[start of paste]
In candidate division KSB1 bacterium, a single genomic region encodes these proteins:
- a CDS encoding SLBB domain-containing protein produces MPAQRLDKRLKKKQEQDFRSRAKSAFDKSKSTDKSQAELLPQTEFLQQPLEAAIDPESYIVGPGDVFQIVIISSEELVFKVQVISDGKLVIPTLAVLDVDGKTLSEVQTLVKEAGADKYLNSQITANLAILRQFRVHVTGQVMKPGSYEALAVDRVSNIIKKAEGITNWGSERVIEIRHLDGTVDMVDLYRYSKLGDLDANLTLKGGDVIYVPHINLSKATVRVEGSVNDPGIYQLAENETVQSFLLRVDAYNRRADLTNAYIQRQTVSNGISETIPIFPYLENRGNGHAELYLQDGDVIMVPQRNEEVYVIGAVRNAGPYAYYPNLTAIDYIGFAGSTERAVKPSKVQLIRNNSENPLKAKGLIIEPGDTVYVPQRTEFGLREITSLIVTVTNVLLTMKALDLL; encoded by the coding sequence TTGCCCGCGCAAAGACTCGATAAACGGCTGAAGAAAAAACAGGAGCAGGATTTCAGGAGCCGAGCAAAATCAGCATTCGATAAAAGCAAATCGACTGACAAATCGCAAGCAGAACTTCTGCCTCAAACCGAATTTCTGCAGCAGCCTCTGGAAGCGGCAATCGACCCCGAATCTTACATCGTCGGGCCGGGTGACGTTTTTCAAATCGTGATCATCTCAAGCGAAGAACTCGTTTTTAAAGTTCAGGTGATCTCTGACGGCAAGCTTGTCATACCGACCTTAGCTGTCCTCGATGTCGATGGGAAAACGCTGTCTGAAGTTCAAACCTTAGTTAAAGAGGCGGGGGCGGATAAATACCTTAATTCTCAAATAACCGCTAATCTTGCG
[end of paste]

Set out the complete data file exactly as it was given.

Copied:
In candidate division KSB1 bacterium, a single genomic region encodes these proteins:
- a CDS encoding SLBB domain-containing protein produces MPAQRLDKRLKKKQEQDFRSRAKSAFDKSKSTDKSQAELLPQTEFLQQPLEAAIDPESYIVGPGDVFQIVIISSEELVFKVQVISDGKLVIPTLAVLDVDGKTLSEVQTLVKEAGADKYLNSQITANLAILRQFRVHVTGQVMKPGSYEALAVDRVSNIIKKAEGITNWGSERVIEIRHLDGTVDMVDLYRYSKLGDLDANLTLKGGDVIYVPHINLSKATVRVEGSVNDPGIYQLAENETVQSFLLRVDAYNRRADLTNAYIQRQTVSNGISETIPIFPYLENRGNGHAELYLQDGDVIMVPQRNEEVYVIGAVRNAGPYAYYPNLTAIDYIGFAGSTERAVKPSKVQLIRNNSENPLKAKGLIIEPGDTVYVPQRTEFGLREITSLIVTVTNVLLTMKALDLL; encoded by the coding sequence TTGCCCGCGCAAAGACTCGATAAACGGCTGAAGAAAAAACAGGAGCAGGATTTCAGGAGCCGAGCAAAATCAGCATTCGATAAAAGCAAATCGACTGACAAATCGCAAGCAGAACTTCTGCCTCAAACCGAATTTCTGCAGCAGCCTCTGGAAGCGGCAATCGACCCCGAATCTTACATCGTCGGGCCGGGTGACGTTTTTCAAATCGTGATCATCTCAAGCGAAGAACTCGTTTTTAAAGTTCAGGTGATCTCTGACGGCAAGCTTGTCATACCGACCTTAGCTGTCCTCGATGTCGATGGGAAAACGCTGTCTGAAGTTCAAACCTTAGTTAAAGAGGCGGGGGCGGATAAATACCTTAATTCTCAAATAACCGCTAATCTTGCG